Other effective compositional techniques for flat lays

In this lesson, I want to show you some techniques that can improve your flat lay images. These techniques are 100% applicable to the creative compositions Kimberly mentioned in the previous lesson. They help you make your hero stand-out, add interest and depth to the image and make your flat lays outstanding. The funny thing is, you never use only one technique in the image. The final image is a mix of techniques, and this is the case for all these images below.

Framing

is a very simple concept – you are using other props to create a visual frame around your main subject, or you use some objects as layers, where you place the main subject.

Why we do it? It helps you draw the attention to the main subject, especially if the main subject is a small object, and/or it doesn’t really stand-out by itself. 




Framing by using C curve – this is also a great way how the other supporting elements (in the frame) can tell a story about the main hero. In this case, you position your supporting elements around the main hero – so you create a C curve.

In this image, you can see how I placed my supporting elements around the main cake. However, I used an additional type of framing here, and it’s made with the parchment paper. (more below).

The other type of framing is when you use newsletters, plates, trays, or anything else to create a visual frame, as the parchment paper in the image above. Practically speaking, you create layers.

I like using this technique especially when my main hero is small comparing to other supporting elements and I need to capture a wider scene. In such a case, it would get lost in the shot. But because, I frame my main hero, it really helps me to make him stand out in the image.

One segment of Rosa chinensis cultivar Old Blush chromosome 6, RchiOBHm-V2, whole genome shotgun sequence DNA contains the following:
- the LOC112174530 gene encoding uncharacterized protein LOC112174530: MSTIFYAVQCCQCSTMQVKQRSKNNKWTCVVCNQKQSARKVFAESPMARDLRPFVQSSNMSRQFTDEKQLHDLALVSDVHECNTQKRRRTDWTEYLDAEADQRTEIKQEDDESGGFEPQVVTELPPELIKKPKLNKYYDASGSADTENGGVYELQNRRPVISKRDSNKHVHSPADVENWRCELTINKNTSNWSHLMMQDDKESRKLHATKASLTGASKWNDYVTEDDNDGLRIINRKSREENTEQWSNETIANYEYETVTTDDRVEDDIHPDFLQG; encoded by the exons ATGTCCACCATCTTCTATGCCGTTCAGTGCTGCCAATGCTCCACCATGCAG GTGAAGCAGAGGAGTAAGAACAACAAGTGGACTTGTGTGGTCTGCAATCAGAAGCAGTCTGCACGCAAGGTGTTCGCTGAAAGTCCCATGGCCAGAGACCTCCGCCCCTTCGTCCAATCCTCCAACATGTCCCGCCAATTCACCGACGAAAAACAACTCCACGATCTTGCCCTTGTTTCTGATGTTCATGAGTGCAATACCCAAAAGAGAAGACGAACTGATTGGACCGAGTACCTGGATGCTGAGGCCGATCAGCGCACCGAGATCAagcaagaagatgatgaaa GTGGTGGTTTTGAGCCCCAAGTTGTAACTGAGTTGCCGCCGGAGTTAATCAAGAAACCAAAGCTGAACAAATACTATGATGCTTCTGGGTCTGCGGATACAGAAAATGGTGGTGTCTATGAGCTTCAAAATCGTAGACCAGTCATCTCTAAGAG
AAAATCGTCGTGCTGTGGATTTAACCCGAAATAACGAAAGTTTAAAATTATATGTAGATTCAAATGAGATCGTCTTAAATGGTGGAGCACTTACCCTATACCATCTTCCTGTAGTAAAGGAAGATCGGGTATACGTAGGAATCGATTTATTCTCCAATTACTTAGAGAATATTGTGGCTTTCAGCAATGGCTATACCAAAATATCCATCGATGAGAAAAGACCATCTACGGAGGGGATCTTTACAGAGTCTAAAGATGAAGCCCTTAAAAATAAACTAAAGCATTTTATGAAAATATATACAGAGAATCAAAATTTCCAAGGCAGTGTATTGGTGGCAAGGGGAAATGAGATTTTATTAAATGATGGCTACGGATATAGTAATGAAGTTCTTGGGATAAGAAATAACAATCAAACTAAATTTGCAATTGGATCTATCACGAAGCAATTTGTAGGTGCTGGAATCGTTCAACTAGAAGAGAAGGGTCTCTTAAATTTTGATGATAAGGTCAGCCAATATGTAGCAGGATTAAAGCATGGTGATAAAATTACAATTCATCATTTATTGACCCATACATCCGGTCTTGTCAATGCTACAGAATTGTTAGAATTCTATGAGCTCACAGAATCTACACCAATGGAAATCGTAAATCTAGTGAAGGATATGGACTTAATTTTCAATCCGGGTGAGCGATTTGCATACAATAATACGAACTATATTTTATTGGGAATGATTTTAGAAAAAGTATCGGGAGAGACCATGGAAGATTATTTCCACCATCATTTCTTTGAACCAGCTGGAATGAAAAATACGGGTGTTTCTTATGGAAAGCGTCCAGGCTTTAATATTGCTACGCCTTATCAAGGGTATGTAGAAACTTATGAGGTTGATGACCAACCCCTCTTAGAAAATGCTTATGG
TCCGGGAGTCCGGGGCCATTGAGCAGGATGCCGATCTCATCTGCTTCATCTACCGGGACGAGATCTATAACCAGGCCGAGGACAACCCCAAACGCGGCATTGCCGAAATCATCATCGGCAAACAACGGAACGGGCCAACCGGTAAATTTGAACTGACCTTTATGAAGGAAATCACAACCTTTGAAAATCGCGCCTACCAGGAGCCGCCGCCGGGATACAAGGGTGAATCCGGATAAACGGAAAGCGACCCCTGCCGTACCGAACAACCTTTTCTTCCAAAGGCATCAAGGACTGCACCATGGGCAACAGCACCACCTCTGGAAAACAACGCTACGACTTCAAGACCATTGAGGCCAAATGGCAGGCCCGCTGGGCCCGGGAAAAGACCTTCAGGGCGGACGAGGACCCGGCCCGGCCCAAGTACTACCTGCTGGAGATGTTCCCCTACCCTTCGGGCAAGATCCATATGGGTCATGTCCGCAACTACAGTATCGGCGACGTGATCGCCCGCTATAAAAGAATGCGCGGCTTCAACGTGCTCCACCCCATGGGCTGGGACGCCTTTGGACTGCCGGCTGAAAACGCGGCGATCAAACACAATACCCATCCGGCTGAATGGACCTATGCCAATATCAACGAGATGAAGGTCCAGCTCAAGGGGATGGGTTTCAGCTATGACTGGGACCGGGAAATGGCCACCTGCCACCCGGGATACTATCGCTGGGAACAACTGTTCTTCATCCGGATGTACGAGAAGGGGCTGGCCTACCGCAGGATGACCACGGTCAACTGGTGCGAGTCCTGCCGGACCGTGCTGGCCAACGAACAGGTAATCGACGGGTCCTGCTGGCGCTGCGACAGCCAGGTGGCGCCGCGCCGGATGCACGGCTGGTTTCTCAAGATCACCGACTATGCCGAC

As you see in this image, thanks to using the framing technique (big tray, then a smaller pot), I moved the attention straight to tomatoes in the smaller pot.


Layering

Layering helps to add interest and depth to the image, but also helps to make the main hero stand out. Layers are important because they 1.create interest and depth in the image, 2.help you draw attention to the main subject (in case you use a lot of supporting elements in the frame, and 3. can transform your image from simple to out-standing.

In the image here, you can see many layers: 1 napkin, 2 plate, 3 spoon, 4 porridge, 5 honey, 6 pears, 7 almonds, 8 puffed quinoa.

Use layers that make sense for the dish, and it’s good to work with 5-7 layers in total: below the main subject (external) + internal (to style the main subject).




The rule I like to follow is: if the dish has lots of texture and it’s interesting itself, I add more external layers – such as napkin, plates, newspapers (as in this image).

But, if my dish is simple – such as porridge (the image above), I keep the external layering simple: napkin + plate, and I focus on layering the dish itself and making it more interesting: pears, honey, almonds, quinoa.


Repetition of patterns/shapes

Repetition of patterns is another very effective technique, especially in flat lays. It simply means that you use similar shapes in one image. For example, if your main subject has a round shape, you would be using other objects of the same form. 

Here, you see: cinnamon buns which have round shape, then the main bowl, plates, cups, small bowl with sugar, but also cinnamon jar has the same shape.

Then, you can also see the framing (with the napkin & the bowl, and layering – napkin, bowl and lots of different layers of cinnamon buns.




Create various levels

It’s also great if you include elements of different heights in flat lay images, to utilize your foregrounds and background in flat lay. This way you create additional layers, which adds interest and depth to the image.

You can consider using flowers, bottles, plants, or some other objects you place on the table or using chairs, showing a bit of floor or other elements below the table level.


Dynamic tension

Dynamic tension helps us create energy and movement in the images.

Dynamic tension is made by placing lines in different directions. This also helps to move the attention to the main subject.

You can see in this image, how I used 2 forks – pointing to a different direction.

But, dynamic tension is not created only by the cutlery. Pay attention to the table lines, corners of books, newspapers… and how you can compose them all in different directions, so you create energy and movement in the image.

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